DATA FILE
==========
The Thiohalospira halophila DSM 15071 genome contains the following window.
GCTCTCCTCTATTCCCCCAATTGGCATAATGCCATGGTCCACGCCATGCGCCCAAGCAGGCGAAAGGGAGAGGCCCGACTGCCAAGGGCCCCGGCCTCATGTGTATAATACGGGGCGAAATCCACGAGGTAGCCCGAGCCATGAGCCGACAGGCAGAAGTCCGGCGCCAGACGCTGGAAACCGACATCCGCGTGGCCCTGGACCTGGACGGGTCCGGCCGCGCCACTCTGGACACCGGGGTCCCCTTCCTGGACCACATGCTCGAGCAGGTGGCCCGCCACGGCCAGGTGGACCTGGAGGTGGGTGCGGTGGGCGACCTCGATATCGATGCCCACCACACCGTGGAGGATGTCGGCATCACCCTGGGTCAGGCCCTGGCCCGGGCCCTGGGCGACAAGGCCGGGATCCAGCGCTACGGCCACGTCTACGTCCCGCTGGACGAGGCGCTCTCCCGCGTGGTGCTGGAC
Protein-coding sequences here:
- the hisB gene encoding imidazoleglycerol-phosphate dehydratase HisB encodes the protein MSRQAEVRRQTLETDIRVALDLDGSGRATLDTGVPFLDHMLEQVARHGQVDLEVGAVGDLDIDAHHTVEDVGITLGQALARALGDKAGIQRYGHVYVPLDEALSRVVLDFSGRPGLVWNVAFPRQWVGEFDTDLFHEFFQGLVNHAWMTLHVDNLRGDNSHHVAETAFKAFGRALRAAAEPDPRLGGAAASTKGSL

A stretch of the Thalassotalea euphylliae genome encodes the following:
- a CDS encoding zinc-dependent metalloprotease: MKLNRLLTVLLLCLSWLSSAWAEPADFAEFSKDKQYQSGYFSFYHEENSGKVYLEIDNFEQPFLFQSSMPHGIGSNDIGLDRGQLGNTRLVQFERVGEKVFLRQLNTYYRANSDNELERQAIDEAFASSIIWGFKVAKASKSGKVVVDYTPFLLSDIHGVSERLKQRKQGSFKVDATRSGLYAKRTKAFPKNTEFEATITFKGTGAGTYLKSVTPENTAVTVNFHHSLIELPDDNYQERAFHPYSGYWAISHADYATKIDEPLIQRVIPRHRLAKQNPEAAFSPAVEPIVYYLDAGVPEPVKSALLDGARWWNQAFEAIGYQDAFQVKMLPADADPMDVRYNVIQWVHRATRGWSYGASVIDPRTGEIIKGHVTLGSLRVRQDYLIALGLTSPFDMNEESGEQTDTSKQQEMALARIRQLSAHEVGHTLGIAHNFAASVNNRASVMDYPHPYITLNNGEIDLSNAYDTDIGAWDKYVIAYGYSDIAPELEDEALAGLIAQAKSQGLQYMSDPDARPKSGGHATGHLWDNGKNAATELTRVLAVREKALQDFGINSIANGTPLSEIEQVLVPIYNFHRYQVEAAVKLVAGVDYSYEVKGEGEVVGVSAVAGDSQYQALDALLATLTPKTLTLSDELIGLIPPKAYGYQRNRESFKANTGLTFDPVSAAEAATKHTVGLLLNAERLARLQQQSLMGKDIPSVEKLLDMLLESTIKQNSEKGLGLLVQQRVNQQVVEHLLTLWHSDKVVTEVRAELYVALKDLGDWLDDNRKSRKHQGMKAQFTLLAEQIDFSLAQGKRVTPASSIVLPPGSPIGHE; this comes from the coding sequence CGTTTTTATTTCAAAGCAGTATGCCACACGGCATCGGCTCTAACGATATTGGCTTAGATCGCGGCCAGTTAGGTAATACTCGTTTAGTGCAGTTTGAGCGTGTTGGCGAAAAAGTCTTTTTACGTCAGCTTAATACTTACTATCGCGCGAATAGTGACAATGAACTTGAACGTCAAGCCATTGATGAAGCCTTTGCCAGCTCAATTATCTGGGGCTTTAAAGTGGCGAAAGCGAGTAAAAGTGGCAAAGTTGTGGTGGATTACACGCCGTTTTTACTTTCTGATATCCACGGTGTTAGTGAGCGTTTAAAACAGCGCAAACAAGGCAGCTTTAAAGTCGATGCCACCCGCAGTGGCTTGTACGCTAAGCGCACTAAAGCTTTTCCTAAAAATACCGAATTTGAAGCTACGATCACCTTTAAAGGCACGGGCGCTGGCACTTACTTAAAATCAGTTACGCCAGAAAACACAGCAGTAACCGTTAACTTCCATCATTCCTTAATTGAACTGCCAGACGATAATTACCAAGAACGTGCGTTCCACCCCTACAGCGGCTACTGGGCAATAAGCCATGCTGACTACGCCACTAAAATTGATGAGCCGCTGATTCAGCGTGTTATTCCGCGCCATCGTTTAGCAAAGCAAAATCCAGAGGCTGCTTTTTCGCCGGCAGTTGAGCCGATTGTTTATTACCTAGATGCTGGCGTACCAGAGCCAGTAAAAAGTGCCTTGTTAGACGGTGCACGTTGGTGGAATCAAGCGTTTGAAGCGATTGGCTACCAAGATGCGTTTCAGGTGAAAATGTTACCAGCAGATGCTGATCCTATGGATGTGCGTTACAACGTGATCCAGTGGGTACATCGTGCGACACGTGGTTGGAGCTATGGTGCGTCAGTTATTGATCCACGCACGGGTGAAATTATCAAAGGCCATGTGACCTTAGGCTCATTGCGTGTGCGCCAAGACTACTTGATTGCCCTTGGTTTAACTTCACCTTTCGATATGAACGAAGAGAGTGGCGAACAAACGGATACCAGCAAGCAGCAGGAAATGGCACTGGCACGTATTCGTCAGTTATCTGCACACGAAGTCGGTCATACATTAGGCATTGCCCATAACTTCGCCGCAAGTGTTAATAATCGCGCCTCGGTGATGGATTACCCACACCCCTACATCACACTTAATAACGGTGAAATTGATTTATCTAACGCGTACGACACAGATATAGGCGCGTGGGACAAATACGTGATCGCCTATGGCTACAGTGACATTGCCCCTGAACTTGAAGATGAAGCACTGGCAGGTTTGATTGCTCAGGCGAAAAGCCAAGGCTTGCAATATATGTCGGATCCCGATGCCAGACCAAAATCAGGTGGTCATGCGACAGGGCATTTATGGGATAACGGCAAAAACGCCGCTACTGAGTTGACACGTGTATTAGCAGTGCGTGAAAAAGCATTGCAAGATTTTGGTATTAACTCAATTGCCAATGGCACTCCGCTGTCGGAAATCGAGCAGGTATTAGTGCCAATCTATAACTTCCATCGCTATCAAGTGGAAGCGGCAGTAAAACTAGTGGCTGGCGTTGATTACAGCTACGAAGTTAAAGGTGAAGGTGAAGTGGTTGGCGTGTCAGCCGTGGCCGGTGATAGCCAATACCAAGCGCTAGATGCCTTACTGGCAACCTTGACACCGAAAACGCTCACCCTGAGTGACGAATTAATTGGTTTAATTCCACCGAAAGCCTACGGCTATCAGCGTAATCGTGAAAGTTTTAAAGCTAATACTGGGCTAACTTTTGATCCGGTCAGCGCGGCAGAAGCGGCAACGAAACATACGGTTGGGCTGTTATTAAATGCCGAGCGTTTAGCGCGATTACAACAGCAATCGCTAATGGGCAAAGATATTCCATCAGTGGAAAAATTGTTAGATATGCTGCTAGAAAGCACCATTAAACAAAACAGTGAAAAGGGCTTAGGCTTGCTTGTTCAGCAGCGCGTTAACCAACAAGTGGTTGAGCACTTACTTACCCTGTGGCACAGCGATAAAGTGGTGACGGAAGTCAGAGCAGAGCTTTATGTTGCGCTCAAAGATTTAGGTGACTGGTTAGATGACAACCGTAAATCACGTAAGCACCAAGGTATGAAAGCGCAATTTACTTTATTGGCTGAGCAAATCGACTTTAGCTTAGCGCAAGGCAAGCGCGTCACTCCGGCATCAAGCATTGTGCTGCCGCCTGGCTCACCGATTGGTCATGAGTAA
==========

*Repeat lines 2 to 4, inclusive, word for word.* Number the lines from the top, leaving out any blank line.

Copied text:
GCTCTCCTCTATTCCCCCAATTGGCATAATGCCATGGTCCACGCCATGCGCCCAAGCAGGCGAAAGGGAGAGGCCCGACTGCCAAGGGCCCCGGCCTCATGTGTATAATACGGGGCGAAATCCACGAGGTAGCCCGAGCCATGAGCCGACAGGCAGAAGTCCGGCGCCAGACGCTGGAAACCGACATCCGCGTGGCCCTGGACCTGGACGGGTCCGGCCGCGCCACTCTGGACACCGGGGTCCCCTTCCTGGACCACATGCTCGAGCAGGTGGCCCGCCACGGCCAGGTGGACCTGGAGGTGGGTGCGGTGGGCGACCTCGATATCGATGCCCACCACACCGTGGAGGATGTCGGCATCACCCTGGGTCAGGCCCTGGCCCGGGCCCTGGGCGACAAGGCCGGGATCCAGCGCTACGGCCACGTCTACGTCCCGCTGGACGAGGCGCTCTCCCGCGTGGTGCTGGAC
Protein-coding sequences here:
- the hisB gene encoding imidazoleglycerol-phosphate dehydratase HisB encodes the protein MSRQAEVRRQTLETDIRVALDLDGSGRATLDTGVPFLDHMLEQVARHGQVDLEVGAVGDLDIDAHHTVEDVGITLGQALARALGDKAGIQRYGHVYVPLDEALSRVVLDFSGRPGLVWNVAFPRQWVGEFDTDLFHEFFQGLVNHAWMTLHVDNLRGDNSHHVAETAFKAFGRALRAAAEPDPRLGGAAASTKGSL